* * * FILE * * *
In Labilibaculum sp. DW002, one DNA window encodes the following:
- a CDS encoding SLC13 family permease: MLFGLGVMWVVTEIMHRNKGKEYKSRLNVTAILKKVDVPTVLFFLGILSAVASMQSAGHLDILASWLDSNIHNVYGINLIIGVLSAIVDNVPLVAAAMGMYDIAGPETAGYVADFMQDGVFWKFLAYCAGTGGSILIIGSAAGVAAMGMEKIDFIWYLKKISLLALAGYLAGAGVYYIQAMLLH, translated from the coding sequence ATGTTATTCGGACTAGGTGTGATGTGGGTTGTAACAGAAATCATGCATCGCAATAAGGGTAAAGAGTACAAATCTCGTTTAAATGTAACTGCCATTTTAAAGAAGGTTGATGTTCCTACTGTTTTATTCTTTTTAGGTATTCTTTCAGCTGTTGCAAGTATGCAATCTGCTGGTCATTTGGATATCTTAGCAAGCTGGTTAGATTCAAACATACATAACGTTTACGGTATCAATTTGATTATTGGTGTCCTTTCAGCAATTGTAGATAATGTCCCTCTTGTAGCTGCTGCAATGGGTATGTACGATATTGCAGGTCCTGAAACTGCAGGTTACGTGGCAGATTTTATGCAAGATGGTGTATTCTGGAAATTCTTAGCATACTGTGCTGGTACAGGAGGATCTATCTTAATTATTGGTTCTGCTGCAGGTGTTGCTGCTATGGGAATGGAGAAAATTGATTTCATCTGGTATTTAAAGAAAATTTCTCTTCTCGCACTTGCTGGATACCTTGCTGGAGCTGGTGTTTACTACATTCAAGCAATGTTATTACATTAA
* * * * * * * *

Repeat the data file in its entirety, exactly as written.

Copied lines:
In Labilibaculum sp. DW002, one DNA window encodes the following:
- a CDS encoding SLC13 family permease: MLFGLGVMWVVTEIMHRNKGKEYKSRLNVTAILKKVDVPTVLFFLGILSAVASMQSAGHLDILASWLDSNIHNVYGINLIIGVLSAIVDNVPLVAAAMGMYDIAGPETAGYVADFMQDGVFWKFLAYCAGTGGSILIIGSAAGVAAMGMEKIDFIWYLKKISLLALAGYLAGAGVYYIQAMLLH, translated from the coding sequence ATGTTATTCGGACTAGGTGTGATGTGGGTTGTAACAGAAATCATGCATCGCAATAAGGGTAAAGAGTACAAATCTCGTTTAAATGTAACTGCCATTTTAAAGAAGGTTGATGTTCCTACTGTTTTATTCTTTTTAGGTATTCTTTCAGCTGTTGCAAGTATGCAATCTGCTGGTCATTTGGATATCTTAGCAAGCTGGTTAGATTCAAACATACATAACGTTTACGGTATCAATTTGATTATTGGTGTCCTTTCAGCAATTGTAGATAATGTCCCTCTTGTAGCTGCTGCAATGGGTATGTACGATATTGCAGGTCCTGAAACTGCAGGTTACGTGGCAGATTTTATGCAAGATGGTGTATTCTGGAAATTCTTAGCATACTGTGCTGGTACAGGAGGATCTATCTTAATTATTGGTTCTGCTGCAGGTGTTGCTGCTATGGGAATGGAGAAAATTGATTTCATCTGGTATTTAAAGAAAATTTCTCTTCTCGCACTTGCTGGATACCTTGCTGGAGCTGGTGTTTACTACATTCAAGCAATGTTATTACATTAA